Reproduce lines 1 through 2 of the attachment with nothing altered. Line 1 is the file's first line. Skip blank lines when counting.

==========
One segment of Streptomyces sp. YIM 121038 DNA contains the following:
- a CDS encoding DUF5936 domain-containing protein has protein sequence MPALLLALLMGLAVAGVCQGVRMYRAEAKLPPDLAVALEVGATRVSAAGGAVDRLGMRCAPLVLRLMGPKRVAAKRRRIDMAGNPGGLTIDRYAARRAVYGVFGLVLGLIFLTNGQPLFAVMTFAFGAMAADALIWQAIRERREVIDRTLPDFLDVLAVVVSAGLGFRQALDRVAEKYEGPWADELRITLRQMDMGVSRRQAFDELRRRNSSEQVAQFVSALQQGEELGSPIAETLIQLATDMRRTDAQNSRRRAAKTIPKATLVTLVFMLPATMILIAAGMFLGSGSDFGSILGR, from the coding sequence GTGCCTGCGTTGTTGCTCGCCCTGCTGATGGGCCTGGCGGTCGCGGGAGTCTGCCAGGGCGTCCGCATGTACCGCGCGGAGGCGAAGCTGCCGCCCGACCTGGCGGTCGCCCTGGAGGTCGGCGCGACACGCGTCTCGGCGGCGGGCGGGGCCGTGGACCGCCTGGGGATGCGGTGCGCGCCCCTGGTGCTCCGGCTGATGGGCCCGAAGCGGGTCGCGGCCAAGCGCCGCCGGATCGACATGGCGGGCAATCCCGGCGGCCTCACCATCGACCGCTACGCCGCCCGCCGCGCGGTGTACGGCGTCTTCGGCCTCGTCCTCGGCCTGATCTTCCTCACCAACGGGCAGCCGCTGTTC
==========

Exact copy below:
One segment of Streptomyces sp. YIM 121038 DNA contains the following:
- a CDS encoding DUF5936 domain-containing protein has protein sequence MPALLLALLMGLAVAGVCQGVRMYRAEAKLPPDLAVALEVGATRVSAAGGAVDRLGMRCAPLVLRLMGPKRVAAKRRRIDMAGNPGGLTIDRYAARRAVYGVFGLVLGLIFLTNGQPLFAVMTFAFGAMAADALIWQAIRERREVIDRTLPDFLDVLAVVVSAGLGFRQALDRVAEKYEGPWADELRITLRQMDMGVSRRQAFDELRRRNSSEQVAQFVSALQQGEELGSPIAETLIQLATDMRRTDAQNSRRRAAKTIPKATLVTLVFMLPATMILIAAGMFLGSGSDFGSILGR, from the coding sequence GTGCCTGCGTTGTTGCTCGCCCTGCTGATGGGCCTGGCGGTCGCGGGAGTCTGCCAGGGCGTCCGCATGTACCGCGCGGAGGCGAAGCTGCCGCCCGACCTGGCGGTCGCCCTGGAGGTCGGCGCGACACGCGTCTCGGCGGCGGGCGGGGCCGTGGACCGCCTGGGGATGCGGTGCGCGCCCCTGGTGCTCCGGCTGATGGGCCCGAAGCGGGTCGCGGCCAAGCGCCGCCGGATCGACATGGCGGGCAATCCCGGCGGCCTCACCATCGACCGCTACGCCGCCCGCCGCGCGGTGTACGGCGTCTTCGGCCTCGTCCTCGGCCTGATCTTCCTCACCAACGGGCAGCCGCTGTTC